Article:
Grumman Memorial Park, Calverton. File photo: Denise Civiletti

On Sept. 10, Riverhead Town will mark the 20th anniversary of the day it took ownership of the 2,640 acres in Calverton known as EPCAL — the Enterprise Park at Calverton.

What is this place? Why does Riverhead own it? What has it done with the site? What does its future hold?

As the town wraps up its examination of a company seeking to buy nearly all of the town’s remaining land holdings at the enterprise park — 1,643.8 acres of land undeveloped but for two runways, 7,000 feet and 10,000 feet long and their associated taxiways — emotions run high among residents debating the pros and cons of the current deal and the future of this site.

In this series, RiverheadLOCAL will delve into the history of the place known as EPCAL on the eve of what is widely regarded as the most important decision ever made by a town board in the 226-year history of the Town of Riverhead.

And by that destiny to perform an act
Whereof what’s past is prologue; what to come,
In yours and my discharge.
William Shakespeare, “The Tempest”

The history of the site and the origins of the emotions boiling over today stretch well beyond the 20 years of town ownership.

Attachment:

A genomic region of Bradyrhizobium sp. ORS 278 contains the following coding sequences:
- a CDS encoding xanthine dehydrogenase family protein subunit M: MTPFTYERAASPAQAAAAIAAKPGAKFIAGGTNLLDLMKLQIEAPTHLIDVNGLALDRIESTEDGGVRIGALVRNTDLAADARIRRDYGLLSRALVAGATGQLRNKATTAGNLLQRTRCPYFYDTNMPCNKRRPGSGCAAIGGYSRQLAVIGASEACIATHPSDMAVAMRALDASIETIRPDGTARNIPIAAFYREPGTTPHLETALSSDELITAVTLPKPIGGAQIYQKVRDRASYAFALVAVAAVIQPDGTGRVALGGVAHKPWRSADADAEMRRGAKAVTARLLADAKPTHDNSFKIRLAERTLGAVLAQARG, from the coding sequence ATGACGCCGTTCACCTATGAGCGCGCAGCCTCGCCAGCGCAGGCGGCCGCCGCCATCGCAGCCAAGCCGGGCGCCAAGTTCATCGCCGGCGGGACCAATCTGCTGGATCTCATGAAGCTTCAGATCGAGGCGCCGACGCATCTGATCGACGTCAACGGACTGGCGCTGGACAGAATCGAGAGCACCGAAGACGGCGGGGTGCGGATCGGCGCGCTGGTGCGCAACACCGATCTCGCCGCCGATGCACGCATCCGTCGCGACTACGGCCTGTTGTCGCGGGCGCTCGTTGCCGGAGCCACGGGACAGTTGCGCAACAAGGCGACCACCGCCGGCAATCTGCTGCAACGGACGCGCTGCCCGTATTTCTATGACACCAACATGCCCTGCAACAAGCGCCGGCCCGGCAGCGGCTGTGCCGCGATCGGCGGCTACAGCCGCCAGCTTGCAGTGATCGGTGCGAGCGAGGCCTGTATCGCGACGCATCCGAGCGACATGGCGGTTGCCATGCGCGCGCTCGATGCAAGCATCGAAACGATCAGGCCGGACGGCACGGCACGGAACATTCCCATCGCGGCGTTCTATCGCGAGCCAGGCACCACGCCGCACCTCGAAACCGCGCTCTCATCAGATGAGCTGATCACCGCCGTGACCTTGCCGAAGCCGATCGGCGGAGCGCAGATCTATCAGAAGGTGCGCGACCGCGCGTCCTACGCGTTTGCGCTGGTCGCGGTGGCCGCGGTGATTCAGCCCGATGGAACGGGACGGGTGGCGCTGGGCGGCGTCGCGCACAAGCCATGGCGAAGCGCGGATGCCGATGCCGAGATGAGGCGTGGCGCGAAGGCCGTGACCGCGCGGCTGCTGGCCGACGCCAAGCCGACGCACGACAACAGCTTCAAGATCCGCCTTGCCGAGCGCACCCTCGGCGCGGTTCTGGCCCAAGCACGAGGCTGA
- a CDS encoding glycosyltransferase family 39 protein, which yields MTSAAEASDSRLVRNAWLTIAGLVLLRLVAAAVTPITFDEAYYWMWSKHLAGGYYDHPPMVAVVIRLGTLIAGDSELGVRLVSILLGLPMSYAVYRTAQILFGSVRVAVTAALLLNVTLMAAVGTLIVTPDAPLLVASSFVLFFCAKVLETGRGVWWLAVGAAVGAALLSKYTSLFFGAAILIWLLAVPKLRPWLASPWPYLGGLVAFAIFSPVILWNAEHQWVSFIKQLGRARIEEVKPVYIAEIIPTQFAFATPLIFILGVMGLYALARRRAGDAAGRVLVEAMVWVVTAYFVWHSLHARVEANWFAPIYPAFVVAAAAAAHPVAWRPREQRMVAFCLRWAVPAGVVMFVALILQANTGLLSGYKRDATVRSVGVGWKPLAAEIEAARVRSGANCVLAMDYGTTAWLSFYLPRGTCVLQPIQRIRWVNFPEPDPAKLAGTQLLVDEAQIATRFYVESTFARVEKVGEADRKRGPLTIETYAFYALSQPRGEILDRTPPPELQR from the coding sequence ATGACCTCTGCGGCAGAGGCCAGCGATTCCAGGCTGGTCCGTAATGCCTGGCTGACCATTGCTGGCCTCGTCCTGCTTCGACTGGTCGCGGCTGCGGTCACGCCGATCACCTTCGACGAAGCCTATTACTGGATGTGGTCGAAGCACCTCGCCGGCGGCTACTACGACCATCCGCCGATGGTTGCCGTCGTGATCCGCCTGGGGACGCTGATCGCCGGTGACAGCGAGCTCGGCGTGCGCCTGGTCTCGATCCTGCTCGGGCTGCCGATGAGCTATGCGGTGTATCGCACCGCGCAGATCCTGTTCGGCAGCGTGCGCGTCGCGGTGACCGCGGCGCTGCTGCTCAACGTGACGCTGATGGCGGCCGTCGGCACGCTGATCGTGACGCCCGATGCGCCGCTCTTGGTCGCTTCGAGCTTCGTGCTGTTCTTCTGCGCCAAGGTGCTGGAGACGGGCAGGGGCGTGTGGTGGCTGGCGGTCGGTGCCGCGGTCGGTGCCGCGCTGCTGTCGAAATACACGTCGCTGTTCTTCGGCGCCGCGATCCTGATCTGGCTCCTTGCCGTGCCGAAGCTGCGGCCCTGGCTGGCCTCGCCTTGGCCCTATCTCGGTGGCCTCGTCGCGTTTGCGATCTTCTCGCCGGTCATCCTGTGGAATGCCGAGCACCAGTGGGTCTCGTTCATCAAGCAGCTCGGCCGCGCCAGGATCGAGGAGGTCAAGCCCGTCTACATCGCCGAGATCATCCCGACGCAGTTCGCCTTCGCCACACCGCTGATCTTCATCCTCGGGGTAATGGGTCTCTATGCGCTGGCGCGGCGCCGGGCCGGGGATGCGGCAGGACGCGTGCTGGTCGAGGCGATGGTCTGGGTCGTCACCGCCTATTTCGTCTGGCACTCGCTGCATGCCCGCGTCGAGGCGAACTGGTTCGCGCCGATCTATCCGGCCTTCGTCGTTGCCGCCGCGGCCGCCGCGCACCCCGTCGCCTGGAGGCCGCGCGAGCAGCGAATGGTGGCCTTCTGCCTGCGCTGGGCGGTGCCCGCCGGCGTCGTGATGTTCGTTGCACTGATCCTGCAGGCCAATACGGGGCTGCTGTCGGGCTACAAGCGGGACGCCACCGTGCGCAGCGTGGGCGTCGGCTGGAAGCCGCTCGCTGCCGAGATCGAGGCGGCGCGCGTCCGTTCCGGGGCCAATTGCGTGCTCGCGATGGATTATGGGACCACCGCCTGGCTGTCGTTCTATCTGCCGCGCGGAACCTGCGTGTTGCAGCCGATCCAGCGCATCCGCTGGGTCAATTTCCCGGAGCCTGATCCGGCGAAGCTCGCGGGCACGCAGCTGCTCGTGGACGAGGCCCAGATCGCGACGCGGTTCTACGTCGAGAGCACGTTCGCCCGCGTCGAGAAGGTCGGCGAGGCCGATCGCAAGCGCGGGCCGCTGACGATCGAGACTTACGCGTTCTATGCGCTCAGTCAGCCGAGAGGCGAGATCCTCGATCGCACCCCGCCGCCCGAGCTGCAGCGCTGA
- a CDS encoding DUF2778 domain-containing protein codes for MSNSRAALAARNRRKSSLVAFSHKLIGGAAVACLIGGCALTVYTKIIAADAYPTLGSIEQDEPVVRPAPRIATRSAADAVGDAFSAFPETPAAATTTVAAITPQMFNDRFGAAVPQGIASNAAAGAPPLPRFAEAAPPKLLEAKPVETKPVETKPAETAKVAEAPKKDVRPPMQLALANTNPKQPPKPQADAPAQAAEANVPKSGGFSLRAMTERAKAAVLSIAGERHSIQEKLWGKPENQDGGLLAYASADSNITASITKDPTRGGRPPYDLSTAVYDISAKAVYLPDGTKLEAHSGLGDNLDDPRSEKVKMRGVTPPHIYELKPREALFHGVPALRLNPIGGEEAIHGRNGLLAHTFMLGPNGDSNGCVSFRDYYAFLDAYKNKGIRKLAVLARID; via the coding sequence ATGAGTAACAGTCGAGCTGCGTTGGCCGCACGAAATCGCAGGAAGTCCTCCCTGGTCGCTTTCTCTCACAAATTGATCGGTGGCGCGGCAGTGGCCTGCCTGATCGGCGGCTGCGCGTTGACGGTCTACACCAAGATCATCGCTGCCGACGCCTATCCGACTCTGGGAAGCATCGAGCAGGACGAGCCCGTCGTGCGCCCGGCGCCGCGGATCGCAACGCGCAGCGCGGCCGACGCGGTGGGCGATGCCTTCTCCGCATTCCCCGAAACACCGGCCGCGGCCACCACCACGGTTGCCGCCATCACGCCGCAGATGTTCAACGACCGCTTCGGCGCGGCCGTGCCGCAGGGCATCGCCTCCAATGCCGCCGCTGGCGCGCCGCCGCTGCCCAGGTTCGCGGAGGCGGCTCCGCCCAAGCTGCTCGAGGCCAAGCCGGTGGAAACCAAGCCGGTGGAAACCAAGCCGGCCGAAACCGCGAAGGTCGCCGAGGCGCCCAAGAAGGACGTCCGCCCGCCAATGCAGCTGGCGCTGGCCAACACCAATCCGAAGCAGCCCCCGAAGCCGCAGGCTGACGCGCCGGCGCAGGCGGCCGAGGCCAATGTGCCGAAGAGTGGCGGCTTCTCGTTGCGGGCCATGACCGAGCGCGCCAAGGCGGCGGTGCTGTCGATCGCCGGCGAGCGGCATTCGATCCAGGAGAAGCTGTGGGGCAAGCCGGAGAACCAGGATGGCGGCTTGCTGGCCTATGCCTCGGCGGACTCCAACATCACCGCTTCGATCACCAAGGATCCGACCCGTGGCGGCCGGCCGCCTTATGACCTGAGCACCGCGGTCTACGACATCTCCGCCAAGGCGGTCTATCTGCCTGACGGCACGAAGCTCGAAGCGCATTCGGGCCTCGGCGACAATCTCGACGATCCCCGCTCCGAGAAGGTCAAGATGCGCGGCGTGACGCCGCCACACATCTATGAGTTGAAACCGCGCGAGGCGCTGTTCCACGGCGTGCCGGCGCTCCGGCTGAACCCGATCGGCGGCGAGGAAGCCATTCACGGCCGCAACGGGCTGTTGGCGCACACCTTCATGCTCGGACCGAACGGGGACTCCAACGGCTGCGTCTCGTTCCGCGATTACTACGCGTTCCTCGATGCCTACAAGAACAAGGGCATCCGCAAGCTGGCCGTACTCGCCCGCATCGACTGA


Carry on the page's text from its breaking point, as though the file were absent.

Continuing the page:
The U.S. Navy previously owned the site we call EPCAL — the Naval Weapons Industrial Reserve Plant, protected by barbed wire-topped fencing and a security path circling its perimeter. The roughly 3,000-acre site was part of about 7,000 Navy-owned acres, parcels assembled in the late 1940s and early 1950s for a contractor-operated manufacturing, assembling and testing facility.

The manufacturing site was bordered on the south by the Peconic River and on the north by State Route 25. Vacant lands surrounding the site were maintained as crash buffers — until the government in 1977 conveyed 902 acres to the Veterans Administration for use as a national cemetery.

The Navy constructed manufacturing plants and ancillary buildings, roadways, runways, a control tower and other infrastructure including a sewage treatment plant and wells.

It leased the site to the Grumman Corporation, one of the nation’s major defense contractors founded in 1929 by Leroy Grumman. The Grumman Corporation was known for the World War II “Cats” fighter aircraft it built for the Navy: principally the F4F Wildcat and F6F Hellcat.

Grumman Corporation — which changed its name to Grumman Aerospace in 1969 — was headquartered first in Valley Stream and then in Bethpage. At its peak in 1986, it employed 23,000 Long Islanders, Dr. Lee Koppelman, executive director of the Long Island Regional Planning Board told the New York Times in 1994. It was Long Island’s largest employer.

Grumman, employed more than 3,000 people at its Calverton plant, where, beginning in 1956, it fabricated, assembled and tested military fighter aircraft and engines.

In the 1960s Grumman produced the A-6 Intruder and E-2 Hawkeye, followed in the 1970s with the Grumman EA-6B Prowler and storied F-14 Tomcat fighter jet.

Grumman designed and built the Apollo Lunar Module that landed men on the moon. It won the contract in November 1962 and between 1969 and 1972, six Grumman lunar modules carried 12 astronauts to and from the surface of the moon.